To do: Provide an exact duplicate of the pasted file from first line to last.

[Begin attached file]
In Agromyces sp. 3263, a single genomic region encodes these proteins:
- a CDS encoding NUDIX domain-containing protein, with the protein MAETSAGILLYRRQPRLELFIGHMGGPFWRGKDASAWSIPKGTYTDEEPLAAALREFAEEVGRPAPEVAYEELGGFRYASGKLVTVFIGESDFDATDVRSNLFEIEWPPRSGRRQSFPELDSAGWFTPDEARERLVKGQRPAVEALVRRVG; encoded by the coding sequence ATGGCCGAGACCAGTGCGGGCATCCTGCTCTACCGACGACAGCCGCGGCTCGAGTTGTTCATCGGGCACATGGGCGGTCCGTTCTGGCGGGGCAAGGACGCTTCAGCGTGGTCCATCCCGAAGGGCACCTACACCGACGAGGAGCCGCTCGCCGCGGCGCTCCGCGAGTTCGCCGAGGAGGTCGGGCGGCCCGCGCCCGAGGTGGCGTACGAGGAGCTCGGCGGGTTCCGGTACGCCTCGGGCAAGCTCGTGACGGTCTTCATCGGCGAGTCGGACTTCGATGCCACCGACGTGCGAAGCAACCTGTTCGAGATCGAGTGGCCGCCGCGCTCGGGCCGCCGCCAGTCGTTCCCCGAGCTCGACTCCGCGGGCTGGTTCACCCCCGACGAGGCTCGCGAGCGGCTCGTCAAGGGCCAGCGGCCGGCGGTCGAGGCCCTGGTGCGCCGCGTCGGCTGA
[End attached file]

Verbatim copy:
In Agromyces sp. 3263, a single genomic region encodes these proteins:
- a CDS encoding NUDIX domain-containing protein, with the protein MAETSAGILLYRRQPRLELFIGHMGGPFWRGKDASAWSIPKGTYTDEEPLAAALREFAEEVGRPAPEVAYEELGGFRYASGKLVTVFIGESDFDATDVRSNLFEIEWPPRSGRRQSFPELDSAGWFTPDEARERLVKGQRPAVEALVRRVG; encoded by the coding sequence ATGGCCGAGACCAGTGCGGGCATCCTGCTCTACCGACGACAGCCGCGGCTCGAGTTGTTCATCGGGCACATGGGCGGTCCGTTCTGGCGGGGCAAGGACGCTTCAGCGTGGTCCATCCCGAAGGGCACCTACACCGACGAGGAGCCGCTCGCCGCGGCGCTCCGCGAGTTCGCCGAGGAGGTCGGGCGGCCCGCGCCCGAGGTGGCGTACGAGGAGCTCGGCGGGTTCCGGTACGCCTCGGGCAAGCTCGTGACGGTCTTCATCGGCGAGTCGGACTTCGATGCCACCGACGTGCGAAGCAACCTGTTCGAGATCGAGTGGCCGCCGCGCTCGGGCCGCCGCCAGTCGTTCCCCGAGCTCGACTCCGCGGGCTGGTTCACCCCCGACGAGGCTCGCGAGCGGCTCGTCAAGGGCCAGCGGCCGGCGGTCGAGGCCCTGGTGCGCCGCGTCGGCTGA